President Jacob Zuma’s name will be at the centre of several major political events in 2012 as he fights for re-election as ANC president at the party’s conference in Mangaung in December.
Amid the pomp and ceremony of the ANC’s 100th anniversary celebrations, even he will not be able to hide from the fact that he is leading a political party that is at war with itself, crippled by factionalism, infighting and ill-discipline.
The anti-Zuma group in the alliance, including the ANC Youth League president Julius Malema, want Zuma replaced with his deputy Kgalema Motlanthe.
They also want the ANC secretary general Gwede Mantashe replaced with the party’s head of organising and campaigns, Fikile Mbalula.
Those calling for leadership change at Mangaung claim that Zuma has continued on the same economic trajectory as his predecessor Thabo Mbeki.
Militants in the party are waiting in anticipation for the outcome of the Democratic Alliance’s court challenge against the dropping of Zuma’s corruption charges. The case takes place in the Supreme Court of Appeal in Bloemfontein in February.
Zuma’s corruption case was stopped by the then acting director of public prosecutions, Mokotedi Mpshe. The DA is asking the court to review and set aside Mpshe’s decision to discontinue the prosecution.
A second battle will be fought on economic policy.
The economy, they argue, needs a radical transformation because it has failed to create jobs and reduce inequality. Zuma called 2011 the year of job creation but failed to back it up with concrete results.
The militants in the party are hoping to push for the adoption of nationalisation and the expropriation of land without compensation as ANC policy at the party’s conference in June.
The policy conference will also debate the issue of the autonomy of the youth league, which became a talking point during the ANC’s decision to charge Malema and his cohorts for bringing the ANC into disrepute.
The recent provincial conference of the ANC in Limpopo took a resolution on the autonomy of the youth league.
Another important debate expected to take centre stage at the policy conference includes the unresolved issue of the centre of power in the alliance. The ANC argues that it is the centre of power, and that trade union federation Cosatu and the South African Communist Party say the alliance should be the strategic centre of power.
The battle for the heart and soul of the ruling party will also be played out in a succession of elections in several regional and provincial conferences in the Free State, Mpumalanga and KwaZulu-Natal as well as in those of the SACP and Cosatu.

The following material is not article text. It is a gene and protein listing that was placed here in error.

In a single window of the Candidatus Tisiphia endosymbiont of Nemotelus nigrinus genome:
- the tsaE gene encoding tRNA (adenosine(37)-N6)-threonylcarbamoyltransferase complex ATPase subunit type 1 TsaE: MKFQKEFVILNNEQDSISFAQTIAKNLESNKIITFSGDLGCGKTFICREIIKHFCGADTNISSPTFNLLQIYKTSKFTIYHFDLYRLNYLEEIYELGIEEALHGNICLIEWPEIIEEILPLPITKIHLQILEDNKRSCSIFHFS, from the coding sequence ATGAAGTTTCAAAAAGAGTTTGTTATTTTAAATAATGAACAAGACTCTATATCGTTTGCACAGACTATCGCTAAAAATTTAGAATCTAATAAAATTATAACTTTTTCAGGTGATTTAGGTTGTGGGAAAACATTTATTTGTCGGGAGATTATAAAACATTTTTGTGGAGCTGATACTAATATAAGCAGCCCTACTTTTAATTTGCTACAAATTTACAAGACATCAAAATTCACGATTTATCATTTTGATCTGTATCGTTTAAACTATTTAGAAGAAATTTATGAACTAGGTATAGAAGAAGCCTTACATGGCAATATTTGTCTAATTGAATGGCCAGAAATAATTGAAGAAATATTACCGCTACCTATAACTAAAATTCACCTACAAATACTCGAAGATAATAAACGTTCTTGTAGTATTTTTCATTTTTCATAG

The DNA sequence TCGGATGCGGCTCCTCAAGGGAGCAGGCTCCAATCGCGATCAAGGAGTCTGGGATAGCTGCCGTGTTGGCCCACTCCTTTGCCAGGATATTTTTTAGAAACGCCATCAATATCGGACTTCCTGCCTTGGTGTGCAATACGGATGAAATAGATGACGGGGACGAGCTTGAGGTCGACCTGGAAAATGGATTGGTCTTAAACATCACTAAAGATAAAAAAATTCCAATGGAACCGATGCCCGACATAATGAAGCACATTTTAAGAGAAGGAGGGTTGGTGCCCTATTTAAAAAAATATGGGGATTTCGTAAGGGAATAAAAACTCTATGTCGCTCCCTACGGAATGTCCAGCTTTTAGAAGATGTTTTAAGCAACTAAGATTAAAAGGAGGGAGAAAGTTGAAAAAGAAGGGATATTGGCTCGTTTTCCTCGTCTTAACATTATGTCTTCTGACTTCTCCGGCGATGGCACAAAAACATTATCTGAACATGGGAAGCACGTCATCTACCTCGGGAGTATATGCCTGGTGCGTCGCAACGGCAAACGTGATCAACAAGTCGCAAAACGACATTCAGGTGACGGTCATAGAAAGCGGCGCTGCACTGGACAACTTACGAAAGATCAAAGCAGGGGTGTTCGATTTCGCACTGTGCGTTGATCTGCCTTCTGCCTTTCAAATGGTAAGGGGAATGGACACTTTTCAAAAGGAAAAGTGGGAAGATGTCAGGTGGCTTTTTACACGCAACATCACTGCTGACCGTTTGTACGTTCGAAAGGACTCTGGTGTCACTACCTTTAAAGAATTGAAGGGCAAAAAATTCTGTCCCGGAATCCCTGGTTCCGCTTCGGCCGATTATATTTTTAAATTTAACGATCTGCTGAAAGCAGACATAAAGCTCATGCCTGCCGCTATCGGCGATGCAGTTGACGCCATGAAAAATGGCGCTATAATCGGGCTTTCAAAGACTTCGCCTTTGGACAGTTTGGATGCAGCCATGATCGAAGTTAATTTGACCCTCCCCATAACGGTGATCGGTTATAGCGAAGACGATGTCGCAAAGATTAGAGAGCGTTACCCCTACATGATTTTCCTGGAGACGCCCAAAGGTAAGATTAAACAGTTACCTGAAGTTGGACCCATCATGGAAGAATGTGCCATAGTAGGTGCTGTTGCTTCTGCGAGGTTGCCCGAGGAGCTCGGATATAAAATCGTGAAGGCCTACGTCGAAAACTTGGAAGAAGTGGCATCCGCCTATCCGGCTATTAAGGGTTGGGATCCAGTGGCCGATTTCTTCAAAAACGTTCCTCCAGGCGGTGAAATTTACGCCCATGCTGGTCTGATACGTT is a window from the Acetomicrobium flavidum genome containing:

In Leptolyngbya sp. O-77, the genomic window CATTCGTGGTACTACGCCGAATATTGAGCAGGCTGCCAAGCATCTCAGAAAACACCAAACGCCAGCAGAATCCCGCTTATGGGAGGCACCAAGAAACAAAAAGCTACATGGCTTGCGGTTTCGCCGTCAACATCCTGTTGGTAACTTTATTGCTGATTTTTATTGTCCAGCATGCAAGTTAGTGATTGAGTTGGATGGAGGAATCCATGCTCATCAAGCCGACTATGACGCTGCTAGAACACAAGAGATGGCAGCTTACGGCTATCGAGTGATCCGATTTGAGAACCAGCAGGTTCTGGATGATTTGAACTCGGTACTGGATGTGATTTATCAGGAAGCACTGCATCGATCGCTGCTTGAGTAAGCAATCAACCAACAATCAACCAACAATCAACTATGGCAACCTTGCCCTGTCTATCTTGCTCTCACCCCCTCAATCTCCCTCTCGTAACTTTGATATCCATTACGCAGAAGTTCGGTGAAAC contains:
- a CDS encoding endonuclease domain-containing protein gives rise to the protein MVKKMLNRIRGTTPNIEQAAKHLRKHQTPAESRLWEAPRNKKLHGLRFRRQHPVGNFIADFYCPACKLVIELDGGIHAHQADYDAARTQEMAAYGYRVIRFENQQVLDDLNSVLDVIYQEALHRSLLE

Before Cosatu’s elective congress in September, affiliated unions — the National Union of Metalworkers of South Africa (Numsa) and the National Union of Mineworkers (NUM) — will also elect new leaders.
NUM general secretary Frans Baleni is likely to be challenged by his deputy Oupa Komane, who is seen to be close to Cosatu general secretary Zwelinzima Vavi.
On the other hand, Numsa general secretary Irvin Jim is also likely to retain his position when the union elects its new leadership.
Both Baleni and Jim are expected to face off if Vavi decides to step down in September. Vavi has been at the helm of the federation for more than a decade and many feel that Jim is the most suitable candidate to replace him.
Baleni’s critics in the trade union movement say he is not militant enough to lead an organisation like Cosatu and adds that, if he takes over, Cosatu will report to Luthuli House and that this will weaken the voice of the left.
At Cosatu’s congress in September, Vavi is likely to be re-elected if he decides to stand again.
However, the delegates, particularly those aligned to Vavi, are likely to push for the removal of S’dumo Dlamini, the trade union federation’s president.
In July the SACP will also hold its conference, with general secretary Blade Nzimande standing again.
If he decides to go for the SACP chairmanship, Nzimande is likely to push for national organiser Solly Mapaila to succeed him as SACP general secretary.
However, if he makes himself available, Nzimande will probably retain the position.
Nominations for leadership positions in the ANC will be opened officially sometime around August and branches will start to debate their preferred candidates. For Zuma to be re-elected as ANC president, he needs to ensure that the victors in these conferences are also his supporters.
Follow the Mail & Guardian‘s coverage of the ANC’s 100th anniversary.